Lipid mediators are widely appreciated for their pro-inflammatory activities, such as prostaglandins18 and leukotrienes19. These are rapidly biosynthesized within seconds to minutes of acute challenge by leukocytes from membrane-derived arachidonic acid, using either cyclooxygenase or lipoxygenase. Recent results, however, indicate that as inflammation proceeds neutrophils within confined exudates stop producing chemoattractants, such as leukotriene B4, and begin (within hours) to convert arachidonic acid into lipoxins, that are protective, serving as agonists to actively terminate inflammation and promote resolution7-9. In contained exudates, prostaglandin E2 and prostaglandin D2 are both pro-inflammatory18 in certain tissues and diseases1, 20, 21, and each can promote the switch in local biosynthetic enzyme expression by neutrophils in contained exudates changing their phenotype to pre-resolution8. It is noteworthy that PGE2 was shown to be anti-inflammatory in certain settings when delivered pharmacologically22 to increase cAMP but is not a pro-resolution mediator per se23, while PGE2 together with LTB4 or C5a enhances inflammation24 and is not a direct acting pro-resolution agonist. PGD2 increases intracellular cAMP in specific cell types and can show anti-inflammatory actions25, whereas its non-enzymatic degradation products, i.e., 15-deoxy-delta-PGJ2 and related cyclopentaenones, can enhance resolution by targeting apoptosis mechanisms26 and macrophage clearance via inhibition of NF-κB activation27.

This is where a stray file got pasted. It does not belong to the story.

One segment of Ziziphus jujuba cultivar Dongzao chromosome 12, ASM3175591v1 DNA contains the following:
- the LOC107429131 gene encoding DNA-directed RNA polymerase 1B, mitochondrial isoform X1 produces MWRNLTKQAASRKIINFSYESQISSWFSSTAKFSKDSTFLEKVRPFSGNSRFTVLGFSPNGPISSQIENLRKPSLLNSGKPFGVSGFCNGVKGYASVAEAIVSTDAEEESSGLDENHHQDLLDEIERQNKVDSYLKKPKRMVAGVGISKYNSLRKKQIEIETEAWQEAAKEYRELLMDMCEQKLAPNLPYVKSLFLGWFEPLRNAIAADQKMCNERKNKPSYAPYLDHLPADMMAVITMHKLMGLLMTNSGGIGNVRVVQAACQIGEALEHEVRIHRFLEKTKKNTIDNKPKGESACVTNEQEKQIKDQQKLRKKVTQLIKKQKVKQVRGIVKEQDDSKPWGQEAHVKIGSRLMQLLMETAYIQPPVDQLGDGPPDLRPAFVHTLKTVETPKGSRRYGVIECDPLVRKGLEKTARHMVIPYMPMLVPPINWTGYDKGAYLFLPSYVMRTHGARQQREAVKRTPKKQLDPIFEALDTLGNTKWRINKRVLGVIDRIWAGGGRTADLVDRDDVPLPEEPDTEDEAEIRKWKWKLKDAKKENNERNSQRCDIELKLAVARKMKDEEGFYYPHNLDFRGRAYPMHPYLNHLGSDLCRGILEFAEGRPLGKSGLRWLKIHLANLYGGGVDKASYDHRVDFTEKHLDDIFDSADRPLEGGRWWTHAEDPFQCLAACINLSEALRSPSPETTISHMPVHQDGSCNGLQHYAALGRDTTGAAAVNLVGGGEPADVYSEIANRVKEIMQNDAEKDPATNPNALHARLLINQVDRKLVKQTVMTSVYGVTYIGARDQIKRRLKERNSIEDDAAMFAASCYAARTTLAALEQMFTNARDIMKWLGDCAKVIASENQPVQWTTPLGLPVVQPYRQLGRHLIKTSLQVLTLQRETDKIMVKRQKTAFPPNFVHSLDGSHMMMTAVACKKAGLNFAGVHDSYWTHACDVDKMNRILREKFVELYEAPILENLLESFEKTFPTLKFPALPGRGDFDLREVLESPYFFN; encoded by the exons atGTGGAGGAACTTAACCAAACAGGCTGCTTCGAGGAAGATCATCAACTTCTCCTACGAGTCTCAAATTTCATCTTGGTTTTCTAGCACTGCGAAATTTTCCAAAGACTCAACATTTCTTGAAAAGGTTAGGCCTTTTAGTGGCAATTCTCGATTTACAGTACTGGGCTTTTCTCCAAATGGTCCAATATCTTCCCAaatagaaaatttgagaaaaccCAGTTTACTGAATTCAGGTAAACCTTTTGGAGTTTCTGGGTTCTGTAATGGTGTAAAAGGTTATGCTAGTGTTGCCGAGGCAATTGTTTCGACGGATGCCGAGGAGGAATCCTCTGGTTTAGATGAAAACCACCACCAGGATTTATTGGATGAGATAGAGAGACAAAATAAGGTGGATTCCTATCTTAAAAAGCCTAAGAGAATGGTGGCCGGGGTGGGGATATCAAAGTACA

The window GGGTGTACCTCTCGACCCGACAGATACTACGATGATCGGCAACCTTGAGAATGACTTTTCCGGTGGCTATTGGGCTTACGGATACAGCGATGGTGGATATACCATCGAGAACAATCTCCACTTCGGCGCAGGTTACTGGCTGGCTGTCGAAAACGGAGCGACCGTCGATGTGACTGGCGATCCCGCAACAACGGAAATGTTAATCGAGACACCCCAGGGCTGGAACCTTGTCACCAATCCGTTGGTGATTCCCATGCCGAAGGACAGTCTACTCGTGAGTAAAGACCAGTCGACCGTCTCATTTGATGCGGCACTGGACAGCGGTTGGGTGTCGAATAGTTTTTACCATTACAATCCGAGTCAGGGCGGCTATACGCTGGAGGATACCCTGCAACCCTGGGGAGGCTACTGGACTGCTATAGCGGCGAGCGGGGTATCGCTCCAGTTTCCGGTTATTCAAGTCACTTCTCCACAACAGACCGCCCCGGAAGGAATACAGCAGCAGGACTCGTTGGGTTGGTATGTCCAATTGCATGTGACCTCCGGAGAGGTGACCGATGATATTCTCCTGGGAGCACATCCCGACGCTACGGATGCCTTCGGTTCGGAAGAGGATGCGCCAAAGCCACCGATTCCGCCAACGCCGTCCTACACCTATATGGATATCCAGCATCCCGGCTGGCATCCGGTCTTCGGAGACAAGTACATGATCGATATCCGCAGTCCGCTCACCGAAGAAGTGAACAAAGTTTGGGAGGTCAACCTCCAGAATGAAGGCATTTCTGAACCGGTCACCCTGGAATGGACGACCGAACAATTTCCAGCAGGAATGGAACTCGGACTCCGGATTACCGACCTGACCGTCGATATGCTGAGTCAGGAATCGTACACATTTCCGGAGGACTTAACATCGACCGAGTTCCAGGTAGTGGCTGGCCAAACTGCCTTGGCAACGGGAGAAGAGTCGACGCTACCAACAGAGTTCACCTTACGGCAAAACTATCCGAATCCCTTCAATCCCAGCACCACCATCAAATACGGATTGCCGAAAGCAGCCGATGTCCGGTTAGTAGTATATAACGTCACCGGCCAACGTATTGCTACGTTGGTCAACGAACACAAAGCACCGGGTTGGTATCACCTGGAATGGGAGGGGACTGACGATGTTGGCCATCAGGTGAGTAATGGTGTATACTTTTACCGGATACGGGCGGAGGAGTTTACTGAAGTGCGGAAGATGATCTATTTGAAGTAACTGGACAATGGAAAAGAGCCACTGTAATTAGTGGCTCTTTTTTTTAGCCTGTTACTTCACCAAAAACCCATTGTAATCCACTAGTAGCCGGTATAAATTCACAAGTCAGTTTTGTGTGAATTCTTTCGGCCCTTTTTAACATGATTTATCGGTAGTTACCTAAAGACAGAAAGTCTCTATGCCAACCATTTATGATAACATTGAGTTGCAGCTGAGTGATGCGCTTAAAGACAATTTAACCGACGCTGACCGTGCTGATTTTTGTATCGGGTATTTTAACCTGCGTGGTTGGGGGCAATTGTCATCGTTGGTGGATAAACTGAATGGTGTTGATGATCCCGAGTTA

Lipoxins were the first mediators recognized to have dual anti-inflammatory and pro-resolution activities14, 28. Lipoxins (such as lipoxin A4 and lipoxin B4) are unique structures from arachidonic acid and have potent actions in vivo and in vitro. For in-depth reviews on the biosynthesis, total organic synthesis and actions of lipoxins, aspirin-triggered lipoxins and their stable analogues, see ref. 14. Lipoxins are biosynthesized by the sequential actions of lipoxygenase(s) and other enzymes to produce bioactive trihydroxytetraenes, a structure that is found in all eicosanoids of this class. In human tissues, initial oxygenation of arachidonic acid via 15-lipoxygenase type I followed by 5-lipoxygenase is one route of lipoxin biosynthesis that has been observed in mucosal tissues, such as the respiratory tract, the gastrointestinal tract and oral cavity, via epithelial cell interactions with leukocytes14. This activity is enhanced during inflammation but is also likely to provide a homeostatic mechanism, because mucosal surfaces are continuously exposed to microorganisms in vivo29-31. In mucosa, lipoxins are generated by neutrophils from 15-hydroxyeicosatetraenoic acid (15-HETE) precursor, provided by mucosal epithelial cells29. Another main source of lipoxin biosynthesis in humans is within blood vessels, with initiation of arachidonic acid oxygenation by 5-lipoxygenase in leukocytes and release of the intermediate leukotriene A4, which is converted by platelet lipoxin-synthase activity of the 12-lipoxygenase. This route is exemplified by platelet–leukocyte interactions within vessels or possibly within exudates that form a nidus for transcellular biosynthesis.